Generally, once I'm partway through the writing -- one to two hundred pages into a book, I can put aside the research material and just write. Not so with Signora da Vinci. This was so detail-intensive that until the very last page of the epilogue, I was sitting there in my overstuffed writing chair with my yellow pad in my lap and research books to the right and left of me, looking up references till the final sentence. Of course you can't flaunt your research, either. I remember what Rosalind Miles once said when we were sitting on a panel together and she was asked about research. She said "Research is like a ladies slip. One should always be worn, but it must never show." Writing this book was exhausting! When I was finished with the first draft I felt like my brain had been fried. For a few months afterwards, I had memory lapses, difficulty remembering simple words, and even a bit of disorientation. I'm okay now, but it'll be a long time before I attempt another book that requires that kind of research.
Booking Mama: I was completely fascinated by the whole idea of the "Shadow Renaissance" - that many brilliant minds of 15th century Florence, Milan and Rome were involved in esoteric studies (even though the punishment would be death.) What part of the Shadow Renaissance do you find the most interesting?
Robin Maxwell: What intrigued me was that virtually every head of state in Europe, despite his claims of piety, had some interest or involvement with esoteric or occult practices. Everyone hired on Greek tutors at their courts so that they could study Plato and Hermes Trismegistus (whom they believed was a great Egyptian sage). Even Pope Alexander (the first Borgia to wear the papal crown) had his Vatican apartments painted with pagan images. For whatever reasons, in Italy during these times, certain men and women were ready to crawl out of the darkness of medieval thought and consider that perhaps human existence was a bit brighter than the hellfire and damnation that the Christian Church promised was everyone's destiny. How can you not love the individuals -- the courageous members of Florence's "Platonic Academy" -- who risked burning at the stake to study spiritual enlightenment? It thrilled me when I found a way to insinuate Leonardo da Vinci's mother into that august society.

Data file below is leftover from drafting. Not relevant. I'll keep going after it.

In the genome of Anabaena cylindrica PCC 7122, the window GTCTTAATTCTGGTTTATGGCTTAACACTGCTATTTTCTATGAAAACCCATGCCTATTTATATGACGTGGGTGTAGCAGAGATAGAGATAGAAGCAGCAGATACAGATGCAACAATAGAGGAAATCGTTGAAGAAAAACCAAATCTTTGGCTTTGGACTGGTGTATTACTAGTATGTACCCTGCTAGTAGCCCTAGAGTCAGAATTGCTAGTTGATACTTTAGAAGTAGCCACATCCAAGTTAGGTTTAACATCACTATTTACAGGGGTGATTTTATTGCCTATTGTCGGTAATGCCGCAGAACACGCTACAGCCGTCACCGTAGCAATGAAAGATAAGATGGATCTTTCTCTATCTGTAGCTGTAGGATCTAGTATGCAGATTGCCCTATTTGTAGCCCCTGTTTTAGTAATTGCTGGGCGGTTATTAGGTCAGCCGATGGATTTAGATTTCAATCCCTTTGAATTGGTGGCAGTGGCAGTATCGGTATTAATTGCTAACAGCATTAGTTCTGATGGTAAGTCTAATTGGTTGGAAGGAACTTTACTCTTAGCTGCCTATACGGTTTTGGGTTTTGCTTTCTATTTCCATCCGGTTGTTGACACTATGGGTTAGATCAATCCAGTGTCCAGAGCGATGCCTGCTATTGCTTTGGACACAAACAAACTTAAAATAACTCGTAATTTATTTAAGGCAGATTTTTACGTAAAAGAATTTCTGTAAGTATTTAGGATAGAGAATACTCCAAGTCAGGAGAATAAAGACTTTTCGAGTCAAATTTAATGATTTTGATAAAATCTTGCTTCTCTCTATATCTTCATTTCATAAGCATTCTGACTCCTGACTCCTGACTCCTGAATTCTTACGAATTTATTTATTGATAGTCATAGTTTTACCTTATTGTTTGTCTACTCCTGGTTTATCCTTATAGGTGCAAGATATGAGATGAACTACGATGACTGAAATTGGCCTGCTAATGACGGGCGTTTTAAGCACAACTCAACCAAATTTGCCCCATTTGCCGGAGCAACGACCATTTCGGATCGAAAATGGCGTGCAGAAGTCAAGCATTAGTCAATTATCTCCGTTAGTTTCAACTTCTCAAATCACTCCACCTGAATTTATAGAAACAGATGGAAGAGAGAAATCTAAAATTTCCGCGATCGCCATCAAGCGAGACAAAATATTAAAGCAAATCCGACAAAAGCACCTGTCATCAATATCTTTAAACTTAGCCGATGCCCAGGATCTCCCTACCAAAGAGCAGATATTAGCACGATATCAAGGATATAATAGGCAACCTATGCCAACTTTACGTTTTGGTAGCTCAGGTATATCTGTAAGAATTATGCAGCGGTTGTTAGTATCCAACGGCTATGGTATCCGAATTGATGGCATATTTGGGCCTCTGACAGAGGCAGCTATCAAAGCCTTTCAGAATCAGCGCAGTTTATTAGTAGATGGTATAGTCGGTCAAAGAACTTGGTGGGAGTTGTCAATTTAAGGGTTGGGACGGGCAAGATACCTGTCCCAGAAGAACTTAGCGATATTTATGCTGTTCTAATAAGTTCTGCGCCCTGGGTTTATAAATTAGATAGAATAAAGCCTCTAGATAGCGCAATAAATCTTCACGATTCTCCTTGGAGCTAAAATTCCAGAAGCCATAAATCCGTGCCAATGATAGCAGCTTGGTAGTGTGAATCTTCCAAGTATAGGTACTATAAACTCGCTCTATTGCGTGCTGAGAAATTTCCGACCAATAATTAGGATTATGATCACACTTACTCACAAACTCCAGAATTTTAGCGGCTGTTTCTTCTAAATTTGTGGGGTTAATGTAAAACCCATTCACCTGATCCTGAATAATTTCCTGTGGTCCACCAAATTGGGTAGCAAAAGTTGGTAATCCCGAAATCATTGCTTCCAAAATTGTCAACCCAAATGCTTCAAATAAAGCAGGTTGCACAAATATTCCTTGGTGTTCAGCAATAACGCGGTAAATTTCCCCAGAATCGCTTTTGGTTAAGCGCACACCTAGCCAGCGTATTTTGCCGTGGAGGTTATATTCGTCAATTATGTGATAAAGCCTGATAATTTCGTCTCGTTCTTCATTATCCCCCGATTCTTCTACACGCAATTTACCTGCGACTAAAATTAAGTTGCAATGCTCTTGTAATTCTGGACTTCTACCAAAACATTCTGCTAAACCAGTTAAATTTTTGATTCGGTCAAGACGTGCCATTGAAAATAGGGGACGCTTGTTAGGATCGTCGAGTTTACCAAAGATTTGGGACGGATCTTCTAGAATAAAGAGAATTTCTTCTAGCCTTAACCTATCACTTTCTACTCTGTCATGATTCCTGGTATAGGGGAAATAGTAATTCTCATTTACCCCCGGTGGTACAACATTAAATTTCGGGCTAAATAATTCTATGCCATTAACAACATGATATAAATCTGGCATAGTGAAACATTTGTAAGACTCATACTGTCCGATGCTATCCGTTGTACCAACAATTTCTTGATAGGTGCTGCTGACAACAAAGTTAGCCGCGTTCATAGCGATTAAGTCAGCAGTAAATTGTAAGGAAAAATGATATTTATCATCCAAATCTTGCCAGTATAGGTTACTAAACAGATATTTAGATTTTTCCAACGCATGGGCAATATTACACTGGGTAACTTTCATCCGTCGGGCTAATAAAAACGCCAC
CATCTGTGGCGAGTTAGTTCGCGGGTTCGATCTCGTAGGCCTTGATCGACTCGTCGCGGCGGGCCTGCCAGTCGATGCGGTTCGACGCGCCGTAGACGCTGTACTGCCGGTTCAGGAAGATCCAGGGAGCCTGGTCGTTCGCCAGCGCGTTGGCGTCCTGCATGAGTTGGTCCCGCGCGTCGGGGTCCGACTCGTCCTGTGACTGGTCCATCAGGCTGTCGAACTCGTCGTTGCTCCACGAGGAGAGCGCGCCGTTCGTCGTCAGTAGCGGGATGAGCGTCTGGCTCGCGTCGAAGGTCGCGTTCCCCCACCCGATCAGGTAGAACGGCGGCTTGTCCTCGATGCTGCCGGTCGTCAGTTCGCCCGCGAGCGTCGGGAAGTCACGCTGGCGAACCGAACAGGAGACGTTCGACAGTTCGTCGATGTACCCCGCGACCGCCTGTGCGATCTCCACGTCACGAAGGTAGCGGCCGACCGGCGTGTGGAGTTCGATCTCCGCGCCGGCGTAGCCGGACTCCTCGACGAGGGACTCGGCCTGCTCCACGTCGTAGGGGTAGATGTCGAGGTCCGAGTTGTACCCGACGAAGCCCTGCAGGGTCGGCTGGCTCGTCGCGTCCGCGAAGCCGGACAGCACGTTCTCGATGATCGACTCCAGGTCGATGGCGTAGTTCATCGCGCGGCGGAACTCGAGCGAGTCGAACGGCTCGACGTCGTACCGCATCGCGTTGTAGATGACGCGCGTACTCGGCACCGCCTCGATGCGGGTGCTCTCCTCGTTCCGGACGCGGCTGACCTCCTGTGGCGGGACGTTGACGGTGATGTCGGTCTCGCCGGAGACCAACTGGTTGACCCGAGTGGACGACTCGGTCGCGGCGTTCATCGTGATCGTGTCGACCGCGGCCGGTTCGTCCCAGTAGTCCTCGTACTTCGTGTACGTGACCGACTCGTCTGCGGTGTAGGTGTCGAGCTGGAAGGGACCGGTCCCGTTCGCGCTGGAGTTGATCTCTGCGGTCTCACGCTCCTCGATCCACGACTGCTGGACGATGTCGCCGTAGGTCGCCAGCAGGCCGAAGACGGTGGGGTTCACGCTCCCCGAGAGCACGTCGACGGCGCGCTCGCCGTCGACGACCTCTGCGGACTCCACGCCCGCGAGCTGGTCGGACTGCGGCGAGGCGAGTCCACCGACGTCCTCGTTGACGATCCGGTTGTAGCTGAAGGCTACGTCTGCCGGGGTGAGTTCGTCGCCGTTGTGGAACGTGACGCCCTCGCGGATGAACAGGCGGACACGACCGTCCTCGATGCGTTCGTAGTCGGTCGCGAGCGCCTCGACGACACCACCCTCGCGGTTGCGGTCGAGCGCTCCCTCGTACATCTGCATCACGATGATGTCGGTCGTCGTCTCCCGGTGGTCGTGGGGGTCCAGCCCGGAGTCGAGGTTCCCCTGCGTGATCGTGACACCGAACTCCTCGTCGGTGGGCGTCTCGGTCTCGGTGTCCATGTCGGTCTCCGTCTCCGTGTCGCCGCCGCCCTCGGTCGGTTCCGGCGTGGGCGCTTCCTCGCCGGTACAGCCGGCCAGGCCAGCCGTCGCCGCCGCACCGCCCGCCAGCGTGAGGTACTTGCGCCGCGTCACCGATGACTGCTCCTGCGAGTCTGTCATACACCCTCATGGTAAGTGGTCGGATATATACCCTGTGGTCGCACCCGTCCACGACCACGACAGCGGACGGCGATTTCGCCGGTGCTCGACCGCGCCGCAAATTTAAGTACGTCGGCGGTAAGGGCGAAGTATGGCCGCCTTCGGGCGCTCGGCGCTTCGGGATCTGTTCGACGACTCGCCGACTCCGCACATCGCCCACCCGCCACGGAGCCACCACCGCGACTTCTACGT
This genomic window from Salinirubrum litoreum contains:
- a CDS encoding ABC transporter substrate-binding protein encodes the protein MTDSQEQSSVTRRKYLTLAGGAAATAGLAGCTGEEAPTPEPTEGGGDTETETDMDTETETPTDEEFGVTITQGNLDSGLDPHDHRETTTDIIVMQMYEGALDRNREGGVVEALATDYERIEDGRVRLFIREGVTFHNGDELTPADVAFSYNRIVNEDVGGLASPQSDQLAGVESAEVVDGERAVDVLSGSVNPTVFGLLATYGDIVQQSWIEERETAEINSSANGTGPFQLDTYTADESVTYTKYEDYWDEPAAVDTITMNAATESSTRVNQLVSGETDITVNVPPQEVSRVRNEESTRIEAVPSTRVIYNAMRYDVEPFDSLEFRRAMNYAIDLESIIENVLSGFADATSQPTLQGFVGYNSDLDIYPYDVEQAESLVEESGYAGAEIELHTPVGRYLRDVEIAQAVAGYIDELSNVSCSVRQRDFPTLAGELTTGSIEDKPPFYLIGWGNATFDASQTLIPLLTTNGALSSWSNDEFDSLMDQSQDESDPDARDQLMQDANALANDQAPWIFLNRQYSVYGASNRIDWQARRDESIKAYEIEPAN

Booking Mama: One of the most interesting parts of the book was when Da Vinci "created" the Shroud of Turin. I really have to know, how did you come up with that idea?
Robin Maxwell: About six years ago I read a non-fiction book -- The Templar Revelation -- by a couple of English journalists, Lynn Picknett and Clive Prince, who were certainly influences on Dan Brown's writing The Da Vinci Code. They introduced me to the idea that there was hidden pagan symbolism in Leonardo's works, and mentioned their belief that he was behind the Turin Shroud hoax. When I was fashioning my proposal, and needed a good plot twist for the end of the book, I searched the Picknett/Prince bibliography and found that they had written another book called Turin Shroud. I based my fictional storyline on the extensive research and experiments they conducted that proved to me that Leonardo was, indeed, behind the hoax. I give them an extended acknowledgment at the end of my novel.